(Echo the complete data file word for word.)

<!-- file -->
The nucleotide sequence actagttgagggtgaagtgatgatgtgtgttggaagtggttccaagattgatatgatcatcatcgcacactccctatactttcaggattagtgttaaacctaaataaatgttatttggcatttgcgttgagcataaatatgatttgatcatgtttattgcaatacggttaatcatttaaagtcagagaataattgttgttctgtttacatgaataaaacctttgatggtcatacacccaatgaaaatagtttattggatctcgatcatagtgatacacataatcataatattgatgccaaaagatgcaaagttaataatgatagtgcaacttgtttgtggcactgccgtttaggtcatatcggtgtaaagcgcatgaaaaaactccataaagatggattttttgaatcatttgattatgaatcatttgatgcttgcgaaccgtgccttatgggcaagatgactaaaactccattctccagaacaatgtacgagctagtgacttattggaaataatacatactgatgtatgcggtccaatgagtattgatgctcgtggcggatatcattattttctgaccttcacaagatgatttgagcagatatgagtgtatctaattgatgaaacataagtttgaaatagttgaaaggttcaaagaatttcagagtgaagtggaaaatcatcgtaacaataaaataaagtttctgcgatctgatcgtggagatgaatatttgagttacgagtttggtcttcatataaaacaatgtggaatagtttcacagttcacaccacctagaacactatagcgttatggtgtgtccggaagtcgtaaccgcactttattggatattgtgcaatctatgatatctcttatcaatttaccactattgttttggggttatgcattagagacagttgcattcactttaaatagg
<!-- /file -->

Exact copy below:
The nucleotide sequence actagttgagggtgaagtgatgatgtgtgttggaagtggttccaagattgatatgatcatcatcgcacactccctatactttcaggattagtgttaaacctaaataaatgttatttggcatttgcgttgagcataaatatgatttgatcatgtttattgcaatacggttaatcatttaaagtcagagaataattgttgttctgtttacatgaataaaacctttgatggtcatacacccaatgaaaatagtttattggatctcgatcatagtgatacacataatcataatattgatgccaaaagatgcaaagttaataatgatagtgcaacttgtttgtggcactgccgtttaggtcatatcggtgtaaagcgcatgaaaaaactccataaagatggattttttgaatcatttgattatgaatcatttgatgcttgcgaaccgtgccttatgggcaagatgactaaaactccattctccagaacaatgtacgagctagtgacttattggaaataatacatactgatgtatgcggtccaatgagtattgatgctcgtggcggatatcattattttctgaccttcacaagatgatttgagcagatatgagtgtatctaattgatgaaacataagtttgaaatagttgaaaggttcaaagaatttcagagtgaagtggaaaatcatcgtaacaataaaataaagtttctgcgatctgatcgtggagatgaatatttgagttacgagtttggtcttcatataaaacaatgtggaatagtttcacagttcacaccacctagaacactatagcgttatggtgtgtccggaagtcgtaaccgcactttattggatattgtgcaatctatgatatctcttatcaatttaccactattgttttggggttatgcattagagacagttgcattcactttaaatagg